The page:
Most of our personal images seem innocuous. Unless we’re trying to make money with our photographs, there seems little harm in allowing others the right to use them. Is anyone really, after all, likely to be interested in seeing us sunburned in front of a monument? We make that assumption all the time when we use social media. In many cases, the terms and conditions of social media services insist on the rights to the images we upload, even after we’ve deleted them.
This couple thought that. A photographer offered them a free photoshoot in exchange for their agreement that he could sell the images to stock photo sites. They gladly agreed, thinking that in the unlikely event it was ever used, so what? Unfortunately, the image turned up here:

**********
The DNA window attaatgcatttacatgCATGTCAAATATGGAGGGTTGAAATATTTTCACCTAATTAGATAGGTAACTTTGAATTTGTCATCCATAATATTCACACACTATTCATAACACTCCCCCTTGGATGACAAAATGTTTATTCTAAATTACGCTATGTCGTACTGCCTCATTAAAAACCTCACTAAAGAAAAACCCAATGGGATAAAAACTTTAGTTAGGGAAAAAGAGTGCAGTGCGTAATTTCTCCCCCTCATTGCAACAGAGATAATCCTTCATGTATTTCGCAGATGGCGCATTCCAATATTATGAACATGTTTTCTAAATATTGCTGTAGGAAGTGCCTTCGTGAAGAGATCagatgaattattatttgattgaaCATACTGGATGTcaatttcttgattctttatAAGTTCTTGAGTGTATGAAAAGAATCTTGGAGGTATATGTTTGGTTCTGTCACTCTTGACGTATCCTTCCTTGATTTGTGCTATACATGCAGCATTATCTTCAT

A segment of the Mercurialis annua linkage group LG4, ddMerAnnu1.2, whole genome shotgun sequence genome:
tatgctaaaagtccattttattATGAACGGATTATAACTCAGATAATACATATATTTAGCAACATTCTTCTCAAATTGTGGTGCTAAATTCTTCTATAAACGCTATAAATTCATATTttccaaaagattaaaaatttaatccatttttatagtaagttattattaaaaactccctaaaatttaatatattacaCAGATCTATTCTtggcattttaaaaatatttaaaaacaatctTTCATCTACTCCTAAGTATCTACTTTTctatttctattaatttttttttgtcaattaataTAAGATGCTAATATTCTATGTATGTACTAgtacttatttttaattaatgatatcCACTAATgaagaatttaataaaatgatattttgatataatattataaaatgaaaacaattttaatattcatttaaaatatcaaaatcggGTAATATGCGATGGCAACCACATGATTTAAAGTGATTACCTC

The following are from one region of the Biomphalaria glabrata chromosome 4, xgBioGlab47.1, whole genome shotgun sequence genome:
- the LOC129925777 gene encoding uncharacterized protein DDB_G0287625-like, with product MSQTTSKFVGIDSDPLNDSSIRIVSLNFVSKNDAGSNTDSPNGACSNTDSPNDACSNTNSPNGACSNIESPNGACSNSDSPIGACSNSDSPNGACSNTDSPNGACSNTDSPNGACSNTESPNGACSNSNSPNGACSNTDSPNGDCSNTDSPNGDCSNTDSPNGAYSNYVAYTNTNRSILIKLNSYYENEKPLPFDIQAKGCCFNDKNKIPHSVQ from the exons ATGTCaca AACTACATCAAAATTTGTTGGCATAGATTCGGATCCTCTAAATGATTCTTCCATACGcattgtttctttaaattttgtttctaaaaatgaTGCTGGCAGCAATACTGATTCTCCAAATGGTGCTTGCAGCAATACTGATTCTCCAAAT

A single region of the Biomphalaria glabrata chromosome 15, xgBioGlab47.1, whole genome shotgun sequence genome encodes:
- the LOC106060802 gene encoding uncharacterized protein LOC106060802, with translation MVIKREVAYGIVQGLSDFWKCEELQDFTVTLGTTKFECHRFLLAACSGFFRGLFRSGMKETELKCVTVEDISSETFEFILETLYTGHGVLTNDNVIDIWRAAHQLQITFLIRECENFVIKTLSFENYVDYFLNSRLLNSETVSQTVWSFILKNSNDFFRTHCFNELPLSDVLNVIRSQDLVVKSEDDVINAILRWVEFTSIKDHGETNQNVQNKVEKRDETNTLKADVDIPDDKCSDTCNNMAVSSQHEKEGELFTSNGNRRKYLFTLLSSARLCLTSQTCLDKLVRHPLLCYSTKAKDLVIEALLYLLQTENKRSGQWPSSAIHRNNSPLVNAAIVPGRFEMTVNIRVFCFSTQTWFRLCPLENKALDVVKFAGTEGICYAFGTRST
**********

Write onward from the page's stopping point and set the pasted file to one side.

an image used for the campaign against equal marriage in the recent Irish referendum.
The couple are keen to stress that the campaign obtained the image legally and that they weren’t tricked in any way by either them or the photographer. It’s just that they don’t agree with the message and are understandably uncomfortable that they unwittingly contributed in some way to the No campaign.
It’s a lesson to all of us, especially those who feel that privacy isn’t important if you’ve nothing to hide. In this case, permission for the image to be used was pretty explicit. In other cases – such as those involving social media sites insisting on owning image rights – not nearly so much.
For the record:
In a statement released via Human Rights campaign group Amnesty International in Ireland the pair laid out their own views on the gay marriage debate, although as non-Irish citizens they were not involved in the vote.
"This family believes that everyone has a right to marry the person they love regardless of their gender," they said.
"And this family would vote Yes [in favour of legalising same sex marriage]."
Also for the record: me too.